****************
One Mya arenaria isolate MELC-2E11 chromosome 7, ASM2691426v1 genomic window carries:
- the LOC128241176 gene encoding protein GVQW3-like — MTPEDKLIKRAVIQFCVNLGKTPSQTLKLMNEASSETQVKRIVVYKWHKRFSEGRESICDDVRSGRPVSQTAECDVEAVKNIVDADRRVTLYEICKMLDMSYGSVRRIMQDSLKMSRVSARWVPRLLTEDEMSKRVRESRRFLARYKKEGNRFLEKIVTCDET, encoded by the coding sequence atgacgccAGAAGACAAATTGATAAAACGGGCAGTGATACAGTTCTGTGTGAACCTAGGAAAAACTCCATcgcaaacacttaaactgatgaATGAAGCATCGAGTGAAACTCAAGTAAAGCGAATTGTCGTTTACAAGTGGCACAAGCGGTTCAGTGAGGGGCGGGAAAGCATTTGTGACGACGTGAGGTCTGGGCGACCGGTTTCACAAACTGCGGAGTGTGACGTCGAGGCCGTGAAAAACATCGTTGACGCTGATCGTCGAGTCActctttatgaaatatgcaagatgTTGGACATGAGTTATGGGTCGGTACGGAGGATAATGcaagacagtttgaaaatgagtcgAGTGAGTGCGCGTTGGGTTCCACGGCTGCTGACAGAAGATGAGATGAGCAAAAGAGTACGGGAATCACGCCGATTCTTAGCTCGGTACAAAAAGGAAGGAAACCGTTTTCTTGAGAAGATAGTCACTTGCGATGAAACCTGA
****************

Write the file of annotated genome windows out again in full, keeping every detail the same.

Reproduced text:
One Mya arenaria isolate MELC-2E11 chromosome 7, ASM2691426v1 genomic window carries:
- the LOC128241176 gene encoding protein GVQW3-like — MTPEDKLIKRAVIQFCVNLGKTPSQTLKLMNEASSETQVKRIVVYKWHKRFSEGRESICDDVRSGRPVSQTAECDVEAVKNIVDADRRVTLYEICKMLDMSYGSVRRIMQDSLKMSRVSARWVPRLLTEDEMSKRVRESRRFLARYKKEGNRFLEKIVTCDET, encoded by the coding sequence atgacgccAGAAGACAAATTGATAAAACGGGCAGTGATACAGTTCTGTGTGAACCTAGGAAAAACTCCATcgcaaacacttaaactgatgaATGAAGCATCGAGTGAAACTCAAGTAAAGCGAATTGTCGTTTACAAGTGGCACAAGCGGTTCAGTGAGGGGCGGGAAAGCATTTGTGACGACGTGAGGTCTGGGCGACCGGTTTCACAAACTGCGGAGTGTGACGTCGAGGCCGTGAAAAACATCGTTGACGCTGATCGTCGAGTCActctttatgaaatatgcaagatgTTGGACATGAGTTATGGGTCGGTACGGAGGATAATGcaagacagtttgaaaatgagtcgAGTGAGTGCGCGTTGGGTTCCACGGCTGCTGACAGAAGATGAGATGAGCAAAAGAGTACGGGAATCACGCCGATTCTTAGCTCGGTACAAAAAGGAAGGAAACCGTTTTCTTGAGAAGATAGTCACTTGCGATGAAACCTGA